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Survivors recall Cameroon lake disaster

August 20, 2006

By Tansa Musa

YAOUNDE (Reuters) – It struck after dark, a silent killer
that snuffed out 1,800 lives.

The lethal gas cloud that erupted from a volcanic lake in
Cameroon on the evening of August 21, 1986 was invisible but
not unforeseeable, and many fear the “killer lake” may strike
again.

Moreover, many survivors say they have had too little help
to start life afresh elsewhere and some are returning to their
ancestral lands by Lake Nyos, ignoring government safety
warnings and experts’ fears the lake wall itself may collapse.

Elias Bea, from Subum village, spent years in one of nine
resettlement camps built for the 3,000 evacuees. But the land
was not fertile enough to feed his two wives and six children.

“My parents and great-great-grandparents grew up and lived
here in Subum for centuries and nothing happened to them. So I
have come back to stay, to work the farm and keep watch over
their graves, come what may,” said Bea, 55, from Subum.

Just six of Subum’s 600-800 people survived the cloud. Most
victims died running away.

Some survivors suffered chemical burns and lung damage from
inhaling the mixture of carbon dioxide and sulphurous gases.

Those left in the camps battle with poverty and
unemployment, said Mary Kimbi, president of the Buabua-Kimbi
Lake Nyos Survivors Cultural and Development Association.

“It is 20 years since this disaster hit us … since then
we have been living below the poverty line,” she said.

Camp populations have multiplied. Buabua and Kimbi camps
lack road links, water, power and health services, and a
primary school for 700 pupils has just one teacher, Kimbi said.

“Many pregnant women have taken ill and have lost their
lives due to poor medical attention,” she added.

She said villagers trying to earn money by growing surplus
crops lacked land and transport, meaning some had to trek for
hours with loads on their heads to get to the nearest road.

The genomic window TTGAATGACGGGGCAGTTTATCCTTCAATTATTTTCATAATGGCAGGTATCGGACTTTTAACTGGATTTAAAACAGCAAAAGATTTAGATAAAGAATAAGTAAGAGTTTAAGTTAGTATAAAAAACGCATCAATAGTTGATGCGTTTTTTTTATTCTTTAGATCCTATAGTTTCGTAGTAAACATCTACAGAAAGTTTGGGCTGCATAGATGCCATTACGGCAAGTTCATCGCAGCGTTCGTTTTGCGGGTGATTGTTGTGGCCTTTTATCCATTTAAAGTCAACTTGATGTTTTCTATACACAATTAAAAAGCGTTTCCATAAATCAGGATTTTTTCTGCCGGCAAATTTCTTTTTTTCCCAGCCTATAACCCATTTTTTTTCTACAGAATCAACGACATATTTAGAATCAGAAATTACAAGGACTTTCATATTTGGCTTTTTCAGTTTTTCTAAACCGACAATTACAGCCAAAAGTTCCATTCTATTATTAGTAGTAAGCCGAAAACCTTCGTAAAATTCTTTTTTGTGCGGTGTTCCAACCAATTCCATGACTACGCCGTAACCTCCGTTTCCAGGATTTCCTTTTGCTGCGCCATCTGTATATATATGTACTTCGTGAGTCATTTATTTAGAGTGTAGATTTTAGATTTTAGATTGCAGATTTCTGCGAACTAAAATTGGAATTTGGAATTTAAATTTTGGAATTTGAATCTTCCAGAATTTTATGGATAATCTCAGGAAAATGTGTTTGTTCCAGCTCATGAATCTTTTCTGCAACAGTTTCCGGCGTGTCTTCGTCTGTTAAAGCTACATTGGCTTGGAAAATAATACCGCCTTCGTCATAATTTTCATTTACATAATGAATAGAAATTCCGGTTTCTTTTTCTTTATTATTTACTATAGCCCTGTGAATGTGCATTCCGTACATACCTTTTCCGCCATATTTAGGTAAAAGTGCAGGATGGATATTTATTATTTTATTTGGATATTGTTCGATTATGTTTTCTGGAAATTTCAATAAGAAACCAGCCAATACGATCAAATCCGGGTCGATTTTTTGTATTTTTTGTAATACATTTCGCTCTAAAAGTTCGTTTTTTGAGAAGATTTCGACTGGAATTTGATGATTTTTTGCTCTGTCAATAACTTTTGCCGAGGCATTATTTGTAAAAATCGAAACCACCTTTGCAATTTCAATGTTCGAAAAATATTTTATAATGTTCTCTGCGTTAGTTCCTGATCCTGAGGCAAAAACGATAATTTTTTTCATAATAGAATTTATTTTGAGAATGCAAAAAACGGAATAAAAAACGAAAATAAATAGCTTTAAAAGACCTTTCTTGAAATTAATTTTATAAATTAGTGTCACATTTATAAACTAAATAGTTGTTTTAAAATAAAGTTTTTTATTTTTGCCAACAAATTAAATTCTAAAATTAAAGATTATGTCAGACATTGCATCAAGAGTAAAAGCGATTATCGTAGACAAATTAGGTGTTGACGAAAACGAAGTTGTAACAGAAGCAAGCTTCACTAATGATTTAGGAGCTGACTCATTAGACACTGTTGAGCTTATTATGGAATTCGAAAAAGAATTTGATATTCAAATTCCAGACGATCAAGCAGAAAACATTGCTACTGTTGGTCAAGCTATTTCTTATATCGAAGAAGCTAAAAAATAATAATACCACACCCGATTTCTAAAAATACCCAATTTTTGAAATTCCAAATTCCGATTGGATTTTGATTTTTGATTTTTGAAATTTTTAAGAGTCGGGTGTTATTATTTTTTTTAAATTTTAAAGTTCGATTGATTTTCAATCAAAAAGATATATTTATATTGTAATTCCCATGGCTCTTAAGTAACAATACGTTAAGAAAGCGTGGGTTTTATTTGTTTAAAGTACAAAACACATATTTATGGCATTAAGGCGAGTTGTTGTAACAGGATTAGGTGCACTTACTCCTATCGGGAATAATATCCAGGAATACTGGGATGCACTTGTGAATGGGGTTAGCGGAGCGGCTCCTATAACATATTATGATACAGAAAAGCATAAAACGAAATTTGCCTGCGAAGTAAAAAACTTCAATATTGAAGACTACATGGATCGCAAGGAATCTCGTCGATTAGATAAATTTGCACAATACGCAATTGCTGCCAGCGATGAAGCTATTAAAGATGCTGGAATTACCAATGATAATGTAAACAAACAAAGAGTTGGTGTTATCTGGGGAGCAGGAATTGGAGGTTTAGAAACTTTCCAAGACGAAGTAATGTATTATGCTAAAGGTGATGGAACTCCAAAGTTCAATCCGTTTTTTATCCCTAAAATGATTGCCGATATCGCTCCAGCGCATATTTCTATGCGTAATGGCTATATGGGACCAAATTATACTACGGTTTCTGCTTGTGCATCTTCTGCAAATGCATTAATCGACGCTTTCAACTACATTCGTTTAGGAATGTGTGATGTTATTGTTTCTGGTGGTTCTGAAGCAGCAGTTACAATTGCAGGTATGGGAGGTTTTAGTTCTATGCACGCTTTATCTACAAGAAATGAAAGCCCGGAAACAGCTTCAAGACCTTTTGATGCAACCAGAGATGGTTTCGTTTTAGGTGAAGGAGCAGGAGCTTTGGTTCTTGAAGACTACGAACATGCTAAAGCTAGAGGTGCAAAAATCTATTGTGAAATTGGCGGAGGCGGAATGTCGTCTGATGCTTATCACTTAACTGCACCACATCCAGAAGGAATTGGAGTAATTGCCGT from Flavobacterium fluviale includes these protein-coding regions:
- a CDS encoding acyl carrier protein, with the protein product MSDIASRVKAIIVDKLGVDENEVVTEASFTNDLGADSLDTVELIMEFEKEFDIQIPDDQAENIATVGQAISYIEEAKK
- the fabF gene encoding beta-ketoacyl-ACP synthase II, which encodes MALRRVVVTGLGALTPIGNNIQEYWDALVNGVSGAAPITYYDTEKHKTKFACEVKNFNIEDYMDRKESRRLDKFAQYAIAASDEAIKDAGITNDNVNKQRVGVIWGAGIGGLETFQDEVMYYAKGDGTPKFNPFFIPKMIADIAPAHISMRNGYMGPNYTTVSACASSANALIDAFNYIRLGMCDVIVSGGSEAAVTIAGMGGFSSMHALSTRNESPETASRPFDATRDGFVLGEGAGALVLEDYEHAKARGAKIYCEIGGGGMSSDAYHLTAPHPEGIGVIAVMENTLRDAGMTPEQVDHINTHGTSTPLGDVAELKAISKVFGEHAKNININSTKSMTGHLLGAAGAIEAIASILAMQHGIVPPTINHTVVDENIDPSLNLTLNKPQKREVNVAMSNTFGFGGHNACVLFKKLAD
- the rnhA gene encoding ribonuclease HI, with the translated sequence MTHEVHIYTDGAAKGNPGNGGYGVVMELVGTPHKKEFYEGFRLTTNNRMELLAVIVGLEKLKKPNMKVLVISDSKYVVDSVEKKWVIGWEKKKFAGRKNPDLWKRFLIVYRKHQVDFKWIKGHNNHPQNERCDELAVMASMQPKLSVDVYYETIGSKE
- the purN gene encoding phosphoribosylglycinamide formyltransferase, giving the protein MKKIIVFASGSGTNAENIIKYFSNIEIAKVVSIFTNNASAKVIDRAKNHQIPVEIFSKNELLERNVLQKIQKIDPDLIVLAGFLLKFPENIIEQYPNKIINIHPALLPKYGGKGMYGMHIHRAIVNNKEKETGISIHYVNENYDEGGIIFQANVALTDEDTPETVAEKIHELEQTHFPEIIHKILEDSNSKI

PRESSURE

Such pressures on land, combined with destruction of crops
by cattle, stoked age-old tensions between herders and
agriculturalists.

Many want to go home but the government warns Lake Nyos,
where a previous gas cloud killed 37 people in 1984, is unsafe.

A project to tap gas dissolved in the volcanic crater’s
deep waters to reduce the risk has met delays and cash
shortages.

And geologists warn the natural dam which holds back the
lake may itself collapse in 10-20 years, unleashing another
cloud of lethal gas and sending a wall of water downhill toward
up to 10,000 people in Cameroon and neighboring Nigeria.

Last year U.N. experts recommended the lake be made safe by
lowering the water level by 20 meters (yards) and removing the
dangerous section of dam, speeding up gas tapping and preparing
a program to return residents to the area safely.

Officials at the Territorial Administration Ministry’s
Department of Civil Protection have said the government is
working on an action plan to be published soon.

No one at the ministry was available for official comment.

For many it has already taken too long. Despite the
warnings, Bea believes life in Subum is better than the camps.

“We were hungry. You do not expect a man like me to stay in
that place and let my family die of hunger when my very fertile
family land is lying waste and taken over by the bush?” he
said.


Source: reuters



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